Jones Wins Inaugural Birmingham Memorial Award

PRINCETON, N.J. – The ECHL announced that referee David Jones is the inaugural recipient of the Ryan Birmingham Memorial Award.

The award honors an On-Ice Official for his contributions and dedication to the league officiating staff and is determined in voting of ECHL On-Ice Officials. It is named in honor of ECHL linesman Ryan Birmingham, who tragically lost his life in an automobile accident in May 2007.

“I am honored to be recognized by my fellow officials for an award that is in memory of such a good friend,” said Jones. “My wife, Stephanie, and I will proudly display the Big Birm award in our home that Ryan helped renovate before his untimely passing. We all continue to miss Big Birm.”

An ECHL official for the last six seasons, Jones has worked more than 500 regular season games as well as the Kelly Cup Playoffs every season, including the Kelly Cup Finals in 2005 and the conference finals in 2004 and 2007.

“It is very fitting and deserving that David Jones would be selected by his peers as the first recipient of the Ryan Birmingham Award,” said ECHL Director of Officiating Bryan Lewis. “David’s dedication to the ECHL and his fellow officials is appropriately recognized.”

Born in Kamloops, British Columbia and raised in Hope, British Columbia, Jones worked in the Western Hockey League in 2001-02 after two seasons in the British Columbia Junior A Hockey League where he worked both the league and conference finals. He spent three seasons in the Pacific International Junior B League working the finals in 1998 and 1999.

The 2007-08 edition of the ECHL Rule Book is dedicated to the memory of Birmingham, who is featured on the back cover, and ECHL on-ice officials wore a commemorative patch on their left shoulder that has 60, which is the number that Birmingham wore, and the initials RJB.

Birmingham began his officiating career when he was 12 years old in the Southgate Minor Hockey Association and worked his way into the USA Hockey Junior Officiating Development Program in 2003. Birmingham was hired as a full-time linesman by the ECHL in 2006 and worked 83 games in the regular season and four games in the Kelly Cup Playoffs, including his final game, Florida at Charlotte on Apr. 17.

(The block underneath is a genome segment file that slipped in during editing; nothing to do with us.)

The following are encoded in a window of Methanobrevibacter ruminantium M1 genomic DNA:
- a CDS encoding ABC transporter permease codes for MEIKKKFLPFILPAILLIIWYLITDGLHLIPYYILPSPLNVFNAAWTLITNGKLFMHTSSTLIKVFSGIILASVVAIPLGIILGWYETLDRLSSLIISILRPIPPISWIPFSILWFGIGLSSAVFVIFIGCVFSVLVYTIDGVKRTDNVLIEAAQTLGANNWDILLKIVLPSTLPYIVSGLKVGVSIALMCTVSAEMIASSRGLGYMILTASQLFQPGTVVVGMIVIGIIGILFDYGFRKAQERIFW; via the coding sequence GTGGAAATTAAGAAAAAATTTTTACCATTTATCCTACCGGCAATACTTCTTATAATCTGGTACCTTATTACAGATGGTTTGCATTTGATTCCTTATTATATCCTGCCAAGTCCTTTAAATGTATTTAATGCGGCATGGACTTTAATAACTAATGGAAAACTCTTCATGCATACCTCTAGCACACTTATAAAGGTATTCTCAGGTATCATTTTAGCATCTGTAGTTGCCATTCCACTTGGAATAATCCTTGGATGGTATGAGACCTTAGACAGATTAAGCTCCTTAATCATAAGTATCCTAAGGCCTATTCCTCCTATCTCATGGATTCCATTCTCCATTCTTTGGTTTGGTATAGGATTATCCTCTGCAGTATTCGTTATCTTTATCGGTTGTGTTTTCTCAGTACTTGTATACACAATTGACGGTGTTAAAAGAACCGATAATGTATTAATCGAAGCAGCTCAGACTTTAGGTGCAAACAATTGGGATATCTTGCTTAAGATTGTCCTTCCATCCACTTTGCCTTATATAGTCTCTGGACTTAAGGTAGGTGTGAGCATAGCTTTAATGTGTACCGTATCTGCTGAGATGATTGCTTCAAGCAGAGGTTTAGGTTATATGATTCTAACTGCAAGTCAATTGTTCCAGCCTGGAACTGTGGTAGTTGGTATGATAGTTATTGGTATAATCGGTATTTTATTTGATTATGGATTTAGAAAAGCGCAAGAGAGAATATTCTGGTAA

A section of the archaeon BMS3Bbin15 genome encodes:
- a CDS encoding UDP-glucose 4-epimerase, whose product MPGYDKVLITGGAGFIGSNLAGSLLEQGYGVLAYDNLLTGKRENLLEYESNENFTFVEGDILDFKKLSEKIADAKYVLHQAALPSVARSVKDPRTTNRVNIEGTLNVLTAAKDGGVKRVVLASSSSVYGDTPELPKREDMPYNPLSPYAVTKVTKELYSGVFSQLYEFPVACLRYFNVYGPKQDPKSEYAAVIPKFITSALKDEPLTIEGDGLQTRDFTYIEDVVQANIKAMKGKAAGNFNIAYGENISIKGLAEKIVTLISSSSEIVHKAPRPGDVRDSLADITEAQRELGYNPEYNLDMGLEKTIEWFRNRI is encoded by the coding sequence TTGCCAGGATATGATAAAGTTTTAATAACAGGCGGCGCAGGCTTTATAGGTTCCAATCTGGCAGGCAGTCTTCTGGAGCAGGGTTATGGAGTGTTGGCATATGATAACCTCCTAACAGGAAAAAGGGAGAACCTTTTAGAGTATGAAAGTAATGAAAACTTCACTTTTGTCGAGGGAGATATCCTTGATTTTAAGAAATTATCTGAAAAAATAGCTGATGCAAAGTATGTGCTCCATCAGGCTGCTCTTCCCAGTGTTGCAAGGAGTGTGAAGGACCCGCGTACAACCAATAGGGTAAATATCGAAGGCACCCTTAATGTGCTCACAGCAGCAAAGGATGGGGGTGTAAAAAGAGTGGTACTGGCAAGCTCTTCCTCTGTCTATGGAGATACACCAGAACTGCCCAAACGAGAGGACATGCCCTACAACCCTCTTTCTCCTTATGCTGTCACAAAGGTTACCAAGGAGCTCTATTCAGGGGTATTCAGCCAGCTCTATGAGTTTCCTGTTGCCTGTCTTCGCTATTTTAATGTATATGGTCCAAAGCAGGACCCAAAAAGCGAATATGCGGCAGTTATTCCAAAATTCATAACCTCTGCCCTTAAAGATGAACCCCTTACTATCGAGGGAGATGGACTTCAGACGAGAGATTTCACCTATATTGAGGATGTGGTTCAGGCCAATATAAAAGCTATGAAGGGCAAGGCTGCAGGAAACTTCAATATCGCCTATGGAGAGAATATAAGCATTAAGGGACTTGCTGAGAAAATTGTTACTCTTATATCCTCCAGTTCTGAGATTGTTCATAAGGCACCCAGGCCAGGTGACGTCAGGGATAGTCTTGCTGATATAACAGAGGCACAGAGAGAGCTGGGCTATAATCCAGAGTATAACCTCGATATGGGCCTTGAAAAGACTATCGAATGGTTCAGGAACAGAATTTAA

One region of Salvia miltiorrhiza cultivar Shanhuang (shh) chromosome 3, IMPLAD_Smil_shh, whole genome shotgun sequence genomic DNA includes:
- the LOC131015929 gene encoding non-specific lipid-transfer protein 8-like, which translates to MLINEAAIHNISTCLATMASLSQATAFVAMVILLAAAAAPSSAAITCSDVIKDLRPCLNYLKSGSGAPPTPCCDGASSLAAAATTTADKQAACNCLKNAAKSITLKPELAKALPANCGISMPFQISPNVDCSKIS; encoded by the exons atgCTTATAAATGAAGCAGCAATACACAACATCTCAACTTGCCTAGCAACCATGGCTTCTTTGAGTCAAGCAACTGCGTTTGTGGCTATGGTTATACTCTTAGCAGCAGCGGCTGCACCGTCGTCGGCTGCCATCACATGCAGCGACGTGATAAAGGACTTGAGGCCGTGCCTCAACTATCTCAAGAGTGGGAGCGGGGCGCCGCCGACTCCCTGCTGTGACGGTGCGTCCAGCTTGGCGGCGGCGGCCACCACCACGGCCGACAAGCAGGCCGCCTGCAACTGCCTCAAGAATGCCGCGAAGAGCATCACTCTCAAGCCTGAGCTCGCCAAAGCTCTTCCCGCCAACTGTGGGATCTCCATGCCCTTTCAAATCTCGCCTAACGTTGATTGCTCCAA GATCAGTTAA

Four former ECHL referees and three former linesmen worked in the National Hockey League Stanley Cup Playoffs.

The referees are Mike Leggo, Wes McCauley, Kevin Pollock and Chris Rooney while the linesmen are Steve Barton, Jay Sharrers and Tim Nowak, who in 2003 became the first ECHL official to work in the Stanley Cup Finals. Barton, Leggo, McCauley, Nowak, Pollock and Sharrers all worked in the 2007 Stanley Cup Playoffs.

In addition to the seven working in the Stanley Cup Playoffs, there were 10 former ECHL officials who worked as part of the NHL officiating team in 2007-08 with referees David Banfield, Chris Ciamaga, Dean Morton, Dan O’Rourke, Brian Pochmara, Kyle Rehman, Justin St. Pierre, Ian Walsh and Dean Warren, and linesman Brian Mach.

ECHL
Celebrating its 20th Anniversary in 2007-08, the ECHL is the Premier ‘AA’ Hockey League and the third-longest tenured professional hockey league behind only the National Hockey League and the American Hockey League.

ECHL began in 1988-89 with five teams in four states and has grown to be a coast-to-coast league that will play with 24 teams in 16 states and British Columbia in 2008-09.

The league officially changed its name to ECHL on May 19, 2003.

The ECHL has affiliations with 26 of the 30 teams in the NHL in 2007-08, marking the 11th consecutive season that the league has had affiliations with at least 20 teams in the NHL.

There have been 355 former ECHL players who have gone on to play in the NHL after playing in the ECHL, including 99 in the last three seasons. There have been 210 former ECHL players who have played their first game in the NHL in the past seven seasons.

There are 15 coaches in the NHL who have ECHL experience including former Wheeling coach Peter Laviolette, who is head coach of the Carolina Hurricanes, and former Mississippi coach Bruce Boudreau, who is head coach of the Washington Capitals.

The ECHL is represented for the seventh consecutive year on the National Hockey League championship team in 2007 with Anaheim assistant coach Dave Farrish, players Francois Beauchemin and George Parros and broadcasters John Ahlers and Steve Carroll.

The ECHL has affiliations with 26 of the 29 teams in the American Hockey League in 2007-08 and for the past 18 years there has been an ECHL player on the Calder Cup champion.

In each of the last two seasons there have been more than 225 players who have played in both the ECHL and the AHL and there were over 800 call-ups involving more than 500 players. In the last five seasons the ECHL has had more call-ups to the AHL than all other professional leagues combined with over 2,000 call-ups involving more than 1,000 players since 2002-03.

Further information on the ECHL is available from its website at ECHL.com.